The Strategist

Global corporations are shifting to flexible office models

11/14/2018 - 11:44

The market for flexible office spaces is growing rapidly and has great potential for development. A sense of community among employees is the main benefit of the transition to this model. According to experts, personal productivity will increase.

Eugene Kim
Eugene Kim
The demand for a flexible workspace, when an employee is not assigned a workplace, is growing, according to a study by consulting company Knight Frank.

The study was attended by senior executives from 120 international companies, which employ more than 3.5 million people all over the world. The total area of offices of these companies is approximately 233 million square meters, which is equivalent to all office space in Central London.

According to Knight Frank’s survey, more than two thirds of global corporations (69%) plan to introduce a flexible workspace model over the next three years. According to experts, such premises create a friendlier working environment and provide an opportunity for rapid expansion or reduction of space in accordance with market conditions.

Most global corporations still occupy office space under the traditional rental model. Two thirds of the companies surveyed by Knight Frank reported that co-working and flexible offices account for up to 5% or less of the total area. Less than 7% say that a flexible workspace exceeds one fifth.

However, the market is indeed growing rapidly and has great potential for development. Cushman & Wakefield data on the growth rate of flexible office spaces suggest that in the next five years the growth of the flexible office market in Europe will reach 30%, and the cumulative increase over the period will be over 7 million square meters. By 2023, the volume will have reached about 10 million square meters.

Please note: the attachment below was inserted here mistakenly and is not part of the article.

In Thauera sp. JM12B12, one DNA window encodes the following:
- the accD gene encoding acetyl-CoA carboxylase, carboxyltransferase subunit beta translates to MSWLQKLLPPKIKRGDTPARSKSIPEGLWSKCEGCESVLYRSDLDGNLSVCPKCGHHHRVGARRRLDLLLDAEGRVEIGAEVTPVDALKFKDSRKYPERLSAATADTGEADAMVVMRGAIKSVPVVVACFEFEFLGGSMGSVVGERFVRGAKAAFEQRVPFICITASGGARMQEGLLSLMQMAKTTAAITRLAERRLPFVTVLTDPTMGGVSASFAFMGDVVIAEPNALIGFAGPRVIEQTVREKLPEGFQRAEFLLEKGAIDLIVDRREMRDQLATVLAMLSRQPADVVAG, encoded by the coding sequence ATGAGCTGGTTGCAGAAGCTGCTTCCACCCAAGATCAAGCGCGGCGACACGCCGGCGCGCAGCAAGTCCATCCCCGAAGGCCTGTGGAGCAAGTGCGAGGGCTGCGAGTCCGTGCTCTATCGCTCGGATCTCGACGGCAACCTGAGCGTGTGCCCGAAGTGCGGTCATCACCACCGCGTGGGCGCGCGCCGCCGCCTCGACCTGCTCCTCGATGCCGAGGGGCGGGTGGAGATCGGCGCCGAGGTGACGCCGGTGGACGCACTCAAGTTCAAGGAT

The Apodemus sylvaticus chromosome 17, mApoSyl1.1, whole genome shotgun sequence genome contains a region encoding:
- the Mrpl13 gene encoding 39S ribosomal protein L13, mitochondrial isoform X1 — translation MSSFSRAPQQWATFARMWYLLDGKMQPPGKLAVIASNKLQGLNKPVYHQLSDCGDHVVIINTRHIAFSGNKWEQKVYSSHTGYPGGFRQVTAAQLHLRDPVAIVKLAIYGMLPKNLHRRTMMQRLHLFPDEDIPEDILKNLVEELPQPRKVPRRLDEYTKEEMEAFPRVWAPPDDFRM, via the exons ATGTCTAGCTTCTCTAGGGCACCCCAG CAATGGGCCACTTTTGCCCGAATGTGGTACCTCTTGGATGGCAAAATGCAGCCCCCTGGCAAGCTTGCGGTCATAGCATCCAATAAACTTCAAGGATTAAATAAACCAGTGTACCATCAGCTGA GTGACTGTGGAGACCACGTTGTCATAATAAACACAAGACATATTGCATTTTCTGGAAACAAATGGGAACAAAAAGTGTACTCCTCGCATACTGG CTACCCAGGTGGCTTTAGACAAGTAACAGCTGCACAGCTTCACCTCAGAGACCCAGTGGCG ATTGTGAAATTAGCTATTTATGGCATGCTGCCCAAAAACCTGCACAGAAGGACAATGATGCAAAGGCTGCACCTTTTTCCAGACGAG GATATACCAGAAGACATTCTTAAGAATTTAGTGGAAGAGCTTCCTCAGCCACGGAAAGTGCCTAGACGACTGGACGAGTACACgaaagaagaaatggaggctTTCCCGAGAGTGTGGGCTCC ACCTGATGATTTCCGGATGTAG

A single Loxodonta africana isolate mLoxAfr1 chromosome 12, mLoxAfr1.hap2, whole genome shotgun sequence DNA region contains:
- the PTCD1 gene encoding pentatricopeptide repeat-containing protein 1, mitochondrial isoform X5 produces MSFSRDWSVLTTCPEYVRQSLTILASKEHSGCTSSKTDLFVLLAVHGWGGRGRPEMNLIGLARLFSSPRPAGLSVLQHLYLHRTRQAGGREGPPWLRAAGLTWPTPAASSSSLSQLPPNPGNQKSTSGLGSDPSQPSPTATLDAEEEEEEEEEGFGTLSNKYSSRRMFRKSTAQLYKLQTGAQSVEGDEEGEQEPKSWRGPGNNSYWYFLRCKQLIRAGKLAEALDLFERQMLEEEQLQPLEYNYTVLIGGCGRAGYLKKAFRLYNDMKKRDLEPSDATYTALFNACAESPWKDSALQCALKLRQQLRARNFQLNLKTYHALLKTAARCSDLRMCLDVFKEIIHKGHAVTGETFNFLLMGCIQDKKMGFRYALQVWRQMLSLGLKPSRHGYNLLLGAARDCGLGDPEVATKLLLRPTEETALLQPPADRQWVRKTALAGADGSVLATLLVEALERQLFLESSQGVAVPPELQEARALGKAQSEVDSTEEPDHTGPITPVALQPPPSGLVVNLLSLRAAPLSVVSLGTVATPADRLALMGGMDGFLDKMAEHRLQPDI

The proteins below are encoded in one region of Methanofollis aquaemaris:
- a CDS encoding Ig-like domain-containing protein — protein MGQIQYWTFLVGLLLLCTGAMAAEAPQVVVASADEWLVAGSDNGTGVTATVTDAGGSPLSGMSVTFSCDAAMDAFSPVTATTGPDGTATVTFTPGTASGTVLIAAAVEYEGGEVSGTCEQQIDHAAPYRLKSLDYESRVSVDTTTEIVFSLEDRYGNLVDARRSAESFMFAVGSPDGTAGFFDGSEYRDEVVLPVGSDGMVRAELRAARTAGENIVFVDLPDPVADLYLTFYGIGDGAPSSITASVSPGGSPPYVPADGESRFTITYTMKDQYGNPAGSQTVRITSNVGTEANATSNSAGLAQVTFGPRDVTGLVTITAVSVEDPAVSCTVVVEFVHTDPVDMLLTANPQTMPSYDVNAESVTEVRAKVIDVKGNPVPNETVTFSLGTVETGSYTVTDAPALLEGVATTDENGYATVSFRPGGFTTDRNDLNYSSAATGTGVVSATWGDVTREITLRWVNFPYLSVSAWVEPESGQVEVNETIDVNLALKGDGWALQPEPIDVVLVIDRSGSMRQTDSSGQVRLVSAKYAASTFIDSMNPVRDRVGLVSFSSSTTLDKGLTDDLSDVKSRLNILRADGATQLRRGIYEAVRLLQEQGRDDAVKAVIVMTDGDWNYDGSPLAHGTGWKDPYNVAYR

The overwhelming majority of respondents (75%) stated that personal productivity associated with well-being and happiness will increase as they move to a model that is more in line with modern business structures.

“This study emphasizes that the decade of global economic uncertainty has changed the way most of the largest companies in the world view the workspace. The number of flexible offices has grown rapidly over the past five years, mainly due to startups and freelancing. However, this is just the tip of the iceberg compared to the upcoming demand from companies around the world, which we expect over the next three years,” says Lee Elliott, global tenant research manager at Knight Frank.

Consultants and real estate brokers have already begun to adapt to these trends. Practically each company has organized special departments to research the market of flexible office spaces. With the rapid growth of local operators, the entry of international players such as WeWork and RENT24, and the growing demand for flexible offices from corporations, consultants and brokers expect an increase in the interest of building owners to launch their own co-working sites and partner projects.